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    • The difference between Mustang vs. Dynojet dynamometer runs, drivetrain losses, and how dyno plots can vary wildly

      A recent article about a Mustang dyno run for the Alfa Romeo Giulia Quadrifoglio exposed a large flaw in traditional dyno thinking. On this website most readers know that you can not just grab a graph from one type of dyno and compare it to another dyno and expect the numbers to be uniform.


      Unfortunately, the average person does not understand this which is what led to someone putting out an article stating the Giulia Quadrifoglio is not making its stated output which sets understanding of dyno runs back instead of helping educate.

      Let's start with the idea that cars suffer from 15% drivetrain losses. Where did this idea start? Why is it 15%? It originated with the Dynojet and became a rule of thumb on automotive forums for manual transmission cars. The percentage changes based on if the car is automatic (20%) or even all wheel drive and automatic (25%).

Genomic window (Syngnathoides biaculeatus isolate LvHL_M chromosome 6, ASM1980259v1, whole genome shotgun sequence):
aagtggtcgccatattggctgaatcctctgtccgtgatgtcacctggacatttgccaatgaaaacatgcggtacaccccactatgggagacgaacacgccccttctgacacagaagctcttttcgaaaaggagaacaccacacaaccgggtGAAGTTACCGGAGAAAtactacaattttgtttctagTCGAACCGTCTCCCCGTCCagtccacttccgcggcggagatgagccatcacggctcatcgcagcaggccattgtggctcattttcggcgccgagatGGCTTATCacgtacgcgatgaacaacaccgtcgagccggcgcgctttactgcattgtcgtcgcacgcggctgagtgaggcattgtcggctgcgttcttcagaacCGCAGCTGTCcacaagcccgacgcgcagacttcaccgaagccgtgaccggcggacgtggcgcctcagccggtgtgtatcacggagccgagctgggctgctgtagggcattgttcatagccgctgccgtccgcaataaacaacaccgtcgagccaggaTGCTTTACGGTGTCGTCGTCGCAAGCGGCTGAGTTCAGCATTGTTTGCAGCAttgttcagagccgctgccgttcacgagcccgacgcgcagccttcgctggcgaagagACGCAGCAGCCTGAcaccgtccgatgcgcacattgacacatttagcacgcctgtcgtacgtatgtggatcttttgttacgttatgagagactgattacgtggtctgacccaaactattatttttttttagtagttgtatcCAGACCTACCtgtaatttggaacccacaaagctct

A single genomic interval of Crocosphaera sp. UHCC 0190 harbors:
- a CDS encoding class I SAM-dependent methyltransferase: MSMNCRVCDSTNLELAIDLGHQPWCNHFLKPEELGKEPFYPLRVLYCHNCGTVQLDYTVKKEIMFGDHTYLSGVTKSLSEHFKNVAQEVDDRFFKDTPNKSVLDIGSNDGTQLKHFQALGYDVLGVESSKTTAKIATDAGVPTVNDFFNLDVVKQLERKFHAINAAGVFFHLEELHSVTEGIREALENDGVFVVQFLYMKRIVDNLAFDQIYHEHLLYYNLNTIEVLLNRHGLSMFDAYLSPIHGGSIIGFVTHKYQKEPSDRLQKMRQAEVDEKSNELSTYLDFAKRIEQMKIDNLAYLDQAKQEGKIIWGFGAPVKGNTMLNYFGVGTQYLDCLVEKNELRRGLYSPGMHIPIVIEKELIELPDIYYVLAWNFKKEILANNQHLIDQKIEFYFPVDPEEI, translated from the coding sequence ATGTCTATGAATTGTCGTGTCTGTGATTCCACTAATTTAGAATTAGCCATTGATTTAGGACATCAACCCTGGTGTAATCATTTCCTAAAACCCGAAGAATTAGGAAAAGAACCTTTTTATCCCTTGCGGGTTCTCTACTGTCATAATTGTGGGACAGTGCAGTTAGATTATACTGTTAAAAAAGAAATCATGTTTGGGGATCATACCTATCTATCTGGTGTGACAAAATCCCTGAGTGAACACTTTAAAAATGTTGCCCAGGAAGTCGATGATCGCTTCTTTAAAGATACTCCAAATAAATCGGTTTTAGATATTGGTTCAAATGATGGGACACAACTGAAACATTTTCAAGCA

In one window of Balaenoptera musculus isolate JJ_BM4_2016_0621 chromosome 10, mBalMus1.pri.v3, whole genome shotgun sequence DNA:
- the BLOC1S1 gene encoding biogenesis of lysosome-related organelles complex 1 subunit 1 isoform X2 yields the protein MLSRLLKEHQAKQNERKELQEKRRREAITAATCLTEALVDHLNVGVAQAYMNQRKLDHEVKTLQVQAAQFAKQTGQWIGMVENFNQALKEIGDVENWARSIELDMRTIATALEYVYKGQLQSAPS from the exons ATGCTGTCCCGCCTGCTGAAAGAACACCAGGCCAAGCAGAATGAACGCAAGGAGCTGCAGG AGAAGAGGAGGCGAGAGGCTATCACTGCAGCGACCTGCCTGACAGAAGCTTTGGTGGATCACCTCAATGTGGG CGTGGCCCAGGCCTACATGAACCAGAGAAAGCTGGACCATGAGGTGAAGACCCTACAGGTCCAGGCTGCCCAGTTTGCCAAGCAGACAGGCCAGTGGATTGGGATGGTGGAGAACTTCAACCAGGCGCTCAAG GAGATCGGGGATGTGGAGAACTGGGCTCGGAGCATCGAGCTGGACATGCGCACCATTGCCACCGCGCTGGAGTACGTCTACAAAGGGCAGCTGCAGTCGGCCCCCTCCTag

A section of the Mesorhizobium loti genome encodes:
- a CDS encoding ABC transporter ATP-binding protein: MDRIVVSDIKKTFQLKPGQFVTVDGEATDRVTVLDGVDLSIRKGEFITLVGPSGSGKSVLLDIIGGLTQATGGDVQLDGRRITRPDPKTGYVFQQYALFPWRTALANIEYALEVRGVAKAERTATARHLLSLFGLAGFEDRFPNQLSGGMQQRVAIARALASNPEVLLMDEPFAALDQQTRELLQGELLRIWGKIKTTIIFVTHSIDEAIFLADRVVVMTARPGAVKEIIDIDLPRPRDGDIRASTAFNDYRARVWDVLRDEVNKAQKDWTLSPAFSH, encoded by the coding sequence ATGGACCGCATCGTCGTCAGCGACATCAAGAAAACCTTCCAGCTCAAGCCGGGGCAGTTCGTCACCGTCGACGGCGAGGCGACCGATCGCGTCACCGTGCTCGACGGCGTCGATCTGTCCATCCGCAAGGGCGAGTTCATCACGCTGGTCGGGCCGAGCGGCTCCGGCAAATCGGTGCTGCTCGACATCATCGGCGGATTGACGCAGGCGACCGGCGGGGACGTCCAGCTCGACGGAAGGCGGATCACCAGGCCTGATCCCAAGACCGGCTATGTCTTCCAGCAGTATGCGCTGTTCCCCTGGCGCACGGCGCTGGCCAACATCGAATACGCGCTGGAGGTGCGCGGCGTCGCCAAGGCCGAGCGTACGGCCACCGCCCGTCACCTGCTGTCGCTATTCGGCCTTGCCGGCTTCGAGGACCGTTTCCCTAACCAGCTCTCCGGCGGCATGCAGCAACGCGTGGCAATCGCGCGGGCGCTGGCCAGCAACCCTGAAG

The problem here is that while the conversion factor works well to extrapolate crank horsepower from peak Dynojet figures at the wheels that is not the way drivetrain losses work. First of all, losses are not static. There is no one set figure for losses.

      What does this mean? It means that your losses in 5th gear at 8000 rpm will be different from 2nd gear at 2000 rpm. The loss figure will change based on rpm, load, and even what accessories are running. Stating all manual cars suffer from a single set figure is flawed for this reason.

      Not to mention that figure only works on the Dynojet which is inertia based. BMW M cars used to follow the number exactly back when they were naturally aspirated:

      E46 M3 S54
      Displacement: 3.2 liter
      Horsepower: 343
      Torque: 269 lb-ft
      Wheel Horsepower: 280
      Wheel Torque: 235


      E92 M4 S65
      Displacement: 4.0 liter
      Horsepower: 414
      Torque: 300 lb-ft
      Wheel Horsepower: 350
      Wheel Torque: 254 lb-ft


      85% of 414 horsepower is 351.9. Notice the E92 M3 is almost exactly at 15%. DCT models would actually dyno slightly less than manual examples due to the wet clutch dual clutch having higher losses.